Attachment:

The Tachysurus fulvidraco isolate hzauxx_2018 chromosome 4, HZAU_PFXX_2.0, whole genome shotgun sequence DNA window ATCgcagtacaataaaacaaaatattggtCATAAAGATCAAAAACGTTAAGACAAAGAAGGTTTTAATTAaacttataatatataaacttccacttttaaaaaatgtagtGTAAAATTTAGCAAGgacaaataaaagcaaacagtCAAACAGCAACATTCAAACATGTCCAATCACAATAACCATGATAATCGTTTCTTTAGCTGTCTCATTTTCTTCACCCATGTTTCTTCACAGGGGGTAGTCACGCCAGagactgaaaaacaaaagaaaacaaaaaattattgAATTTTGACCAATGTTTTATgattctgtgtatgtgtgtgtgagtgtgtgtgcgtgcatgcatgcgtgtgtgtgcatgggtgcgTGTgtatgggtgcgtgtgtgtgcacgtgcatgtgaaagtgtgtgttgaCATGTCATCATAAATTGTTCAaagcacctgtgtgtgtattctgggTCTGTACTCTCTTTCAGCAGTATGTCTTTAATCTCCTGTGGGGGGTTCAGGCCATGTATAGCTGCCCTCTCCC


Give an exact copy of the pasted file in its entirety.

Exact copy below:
The Tachysurus fulvidraco isolate hzauxx_2018 chromosome 4, HZAU_PFXX_2.0, whole genome shotgun sequence DNA window ATCgcagtacaataaaacaaaatattggtCATAAAGATCAAAAACGTTAAGACAAAGAAGGTTTTAATTAaacttataatatataaacttccacttttaaaaaatgtagtGTAAAATTTAGCAAGgacaaataaaagcaaacagtCAAACAGCAACATTCAAACATGTCCAATCACAATAACCATGATAATCGTTTCTTTAGCTGTCTCATTTTCTTCACCCATGTTTCTTCACAGGGGGTAGTCACGCCAGagactgaaaaacaaaagaaaacaaaaaattattgAATTTTGACCAATGTTTTATgattctgtgtatgtgtgtgtgagtgtgtgtgcgtgcatgcatgcgtgtgtgtgcatgggtgcgTGTgtatgggtgcgtgtgtgtgcacgtgcatgtgaaagtgtgtgttgaCATGTCATCATAAATTGTTCAaagcacctgtgtgtgtattctgggTCTGTACTCTCTTTCAGCAGTATGTCTTTAATCTCCTGTGGGGGGTTCAGGCCATGTATAGCTGCCCTCTCCC